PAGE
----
In a recent decision, the Massachusetts Supreme Judicial Court ruled that directors of a corporation owe a fiduciary duty to the corporation itself, and not to the stockholders of the corporation (as is the case in Delaware, among other states). In Int’l Brotherhood of Electrical Workers Loc. No. 129 Benefit Fund v. Tucci, SJC-12137 (Mass. Mar. 6, 2017), the Court ruled that the directors of EMC Corporation did not breach their fiduciary duties to the corporation when they approved the sale of EMC as a whole, versus selling off the constituent operations individually, which might have brought a higher price. The Court relied on the plain language of M.G.L ch. 156D, Section 8.30, which provides that a director shall discharge his duties “in a manner the director reasonably believes to be in the best interests of the corporation.”
Directors of all corporations – including family owned businesses – owe a fiduciary duty of loyalty to the company. This duty requires a director to put the interests of the company ahead of his or her personal interest and not to divert corporate opportunities or assets for his or her own benefit. Many state statutes further address potential conflicts of interest and allow for such conflicting interest transactions as long as the director makes prior disclosure and obtains the approval of all non-interested directors or shareholders before embarking on the transaction. This statutory process protects the corporation from the potential damage of a self-interested deal by one or more directors. It also provides cover for the director when acting for his or her own benefit as long as the director makes the proper prior disclosures and receives the needed approval.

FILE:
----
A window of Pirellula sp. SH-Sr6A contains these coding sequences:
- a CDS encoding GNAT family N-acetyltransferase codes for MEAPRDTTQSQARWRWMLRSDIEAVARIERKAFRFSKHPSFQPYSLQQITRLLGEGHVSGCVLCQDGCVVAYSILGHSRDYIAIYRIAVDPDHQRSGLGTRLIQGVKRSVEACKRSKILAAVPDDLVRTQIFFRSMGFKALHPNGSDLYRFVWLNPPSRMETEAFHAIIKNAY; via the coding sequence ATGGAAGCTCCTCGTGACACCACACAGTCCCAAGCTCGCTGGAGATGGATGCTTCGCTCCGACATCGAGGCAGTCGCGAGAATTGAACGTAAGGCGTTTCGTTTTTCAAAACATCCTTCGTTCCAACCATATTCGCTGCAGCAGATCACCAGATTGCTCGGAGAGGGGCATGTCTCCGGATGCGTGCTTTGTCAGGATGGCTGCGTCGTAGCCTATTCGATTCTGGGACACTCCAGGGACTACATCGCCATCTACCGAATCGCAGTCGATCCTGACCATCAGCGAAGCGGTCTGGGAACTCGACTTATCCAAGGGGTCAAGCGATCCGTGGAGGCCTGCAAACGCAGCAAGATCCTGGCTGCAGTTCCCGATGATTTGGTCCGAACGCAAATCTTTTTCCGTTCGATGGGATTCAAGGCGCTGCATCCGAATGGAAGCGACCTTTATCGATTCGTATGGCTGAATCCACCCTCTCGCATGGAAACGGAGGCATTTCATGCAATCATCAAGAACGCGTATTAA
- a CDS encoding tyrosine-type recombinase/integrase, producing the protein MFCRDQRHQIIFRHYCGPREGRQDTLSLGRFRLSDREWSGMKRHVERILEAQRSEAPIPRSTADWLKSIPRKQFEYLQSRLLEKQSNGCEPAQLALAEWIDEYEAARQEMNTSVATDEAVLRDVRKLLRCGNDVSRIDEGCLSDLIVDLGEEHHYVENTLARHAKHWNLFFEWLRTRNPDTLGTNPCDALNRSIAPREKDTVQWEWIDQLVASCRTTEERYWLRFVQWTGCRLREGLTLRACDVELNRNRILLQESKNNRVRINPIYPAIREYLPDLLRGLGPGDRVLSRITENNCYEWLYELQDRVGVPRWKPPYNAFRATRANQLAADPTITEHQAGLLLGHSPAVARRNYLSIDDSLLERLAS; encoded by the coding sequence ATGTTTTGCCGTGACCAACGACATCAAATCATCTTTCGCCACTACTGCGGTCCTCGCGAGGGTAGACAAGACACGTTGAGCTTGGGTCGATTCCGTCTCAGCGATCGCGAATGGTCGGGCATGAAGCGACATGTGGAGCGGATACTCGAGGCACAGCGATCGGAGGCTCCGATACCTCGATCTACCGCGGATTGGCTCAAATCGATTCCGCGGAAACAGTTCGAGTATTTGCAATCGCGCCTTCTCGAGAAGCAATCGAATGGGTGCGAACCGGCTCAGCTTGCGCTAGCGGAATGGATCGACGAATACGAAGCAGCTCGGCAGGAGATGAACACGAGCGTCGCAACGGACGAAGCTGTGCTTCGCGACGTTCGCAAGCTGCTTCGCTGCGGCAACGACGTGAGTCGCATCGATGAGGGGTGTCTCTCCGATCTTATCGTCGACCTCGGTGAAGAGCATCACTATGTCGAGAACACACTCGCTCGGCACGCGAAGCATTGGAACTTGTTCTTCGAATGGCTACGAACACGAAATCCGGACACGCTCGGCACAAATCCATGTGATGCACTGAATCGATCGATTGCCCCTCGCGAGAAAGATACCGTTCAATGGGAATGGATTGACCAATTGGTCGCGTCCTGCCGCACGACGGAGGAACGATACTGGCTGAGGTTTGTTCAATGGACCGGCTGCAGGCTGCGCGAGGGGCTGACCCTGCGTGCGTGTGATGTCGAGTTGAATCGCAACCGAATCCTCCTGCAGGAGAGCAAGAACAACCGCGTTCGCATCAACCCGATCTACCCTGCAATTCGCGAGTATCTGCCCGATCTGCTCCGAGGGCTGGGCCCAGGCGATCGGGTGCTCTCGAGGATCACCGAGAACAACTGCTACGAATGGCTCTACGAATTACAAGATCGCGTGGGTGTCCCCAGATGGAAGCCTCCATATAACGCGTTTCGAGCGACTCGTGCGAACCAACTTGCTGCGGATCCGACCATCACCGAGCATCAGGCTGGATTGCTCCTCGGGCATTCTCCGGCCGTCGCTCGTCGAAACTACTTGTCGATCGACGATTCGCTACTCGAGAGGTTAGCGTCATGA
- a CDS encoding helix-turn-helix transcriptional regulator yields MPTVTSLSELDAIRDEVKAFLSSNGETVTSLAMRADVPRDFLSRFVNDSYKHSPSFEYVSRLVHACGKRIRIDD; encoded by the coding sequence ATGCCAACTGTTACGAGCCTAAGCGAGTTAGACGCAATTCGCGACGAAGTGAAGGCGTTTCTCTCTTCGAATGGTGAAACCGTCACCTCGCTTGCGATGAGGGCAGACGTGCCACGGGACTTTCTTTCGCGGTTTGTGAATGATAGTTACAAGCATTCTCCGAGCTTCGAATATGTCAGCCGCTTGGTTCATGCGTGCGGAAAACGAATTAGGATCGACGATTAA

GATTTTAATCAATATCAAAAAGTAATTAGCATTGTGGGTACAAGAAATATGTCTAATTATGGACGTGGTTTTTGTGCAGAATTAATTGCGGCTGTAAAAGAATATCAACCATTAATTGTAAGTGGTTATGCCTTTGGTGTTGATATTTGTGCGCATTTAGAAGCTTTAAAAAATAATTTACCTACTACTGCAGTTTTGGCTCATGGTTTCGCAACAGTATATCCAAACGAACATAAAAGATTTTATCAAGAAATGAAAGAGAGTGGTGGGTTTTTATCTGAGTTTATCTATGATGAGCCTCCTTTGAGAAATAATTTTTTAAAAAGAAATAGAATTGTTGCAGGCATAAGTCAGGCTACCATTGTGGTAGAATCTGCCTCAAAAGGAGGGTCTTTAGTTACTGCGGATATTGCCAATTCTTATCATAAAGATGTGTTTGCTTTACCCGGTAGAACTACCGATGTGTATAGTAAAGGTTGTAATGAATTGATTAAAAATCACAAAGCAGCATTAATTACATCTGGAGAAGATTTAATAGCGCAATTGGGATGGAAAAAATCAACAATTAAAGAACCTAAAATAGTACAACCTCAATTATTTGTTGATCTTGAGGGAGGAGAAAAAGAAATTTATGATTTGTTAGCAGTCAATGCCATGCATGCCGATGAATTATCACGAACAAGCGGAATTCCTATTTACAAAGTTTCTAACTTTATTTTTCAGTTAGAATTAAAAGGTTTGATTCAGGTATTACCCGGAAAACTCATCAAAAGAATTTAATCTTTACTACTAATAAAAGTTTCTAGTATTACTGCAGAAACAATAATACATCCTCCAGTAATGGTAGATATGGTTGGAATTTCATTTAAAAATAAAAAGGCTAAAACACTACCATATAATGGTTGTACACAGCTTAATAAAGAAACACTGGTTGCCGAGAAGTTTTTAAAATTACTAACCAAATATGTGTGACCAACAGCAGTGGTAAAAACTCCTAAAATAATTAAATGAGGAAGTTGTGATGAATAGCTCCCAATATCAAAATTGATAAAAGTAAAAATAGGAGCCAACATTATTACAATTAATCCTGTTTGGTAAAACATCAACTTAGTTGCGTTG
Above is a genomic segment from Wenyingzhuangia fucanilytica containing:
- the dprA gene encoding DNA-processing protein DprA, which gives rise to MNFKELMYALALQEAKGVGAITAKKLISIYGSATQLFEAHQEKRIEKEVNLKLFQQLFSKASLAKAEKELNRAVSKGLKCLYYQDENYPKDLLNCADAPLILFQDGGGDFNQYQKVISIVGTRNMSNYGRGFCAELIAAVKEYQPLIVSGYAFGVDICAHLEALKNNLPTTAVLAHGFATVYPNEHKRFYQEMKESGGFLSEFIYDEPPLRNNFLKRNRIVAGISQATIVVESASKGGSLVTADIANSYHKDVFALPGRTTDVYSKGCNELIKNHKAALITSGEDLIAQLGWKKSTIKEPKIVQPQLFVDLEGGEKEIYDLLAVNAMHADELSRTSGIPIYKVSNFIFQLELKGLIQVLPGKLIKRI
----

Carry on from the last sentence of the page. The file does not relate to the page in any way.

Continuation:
Family owned corporations are subject to the same statutory requirements regarding entity governance as non-family owned businesses. Thus, in order to fully comply with the applicable statute for the state where the business is incorporated, a family business should pay attention to all provisions that require annual or other ongoing action by the company. These include:
- Holding annual shareholder meetings
- Holding formal elections of directors at shareholder meetings,
- Documenting actions taken by the unanimous consent of the directors without a meeting
- Maintaining complete records of the company’s operations and finances
Many companies also have detailed provisions in their by-laws that spell out additional duties of directors and officers, along with shareholders’ rights and responsibilities.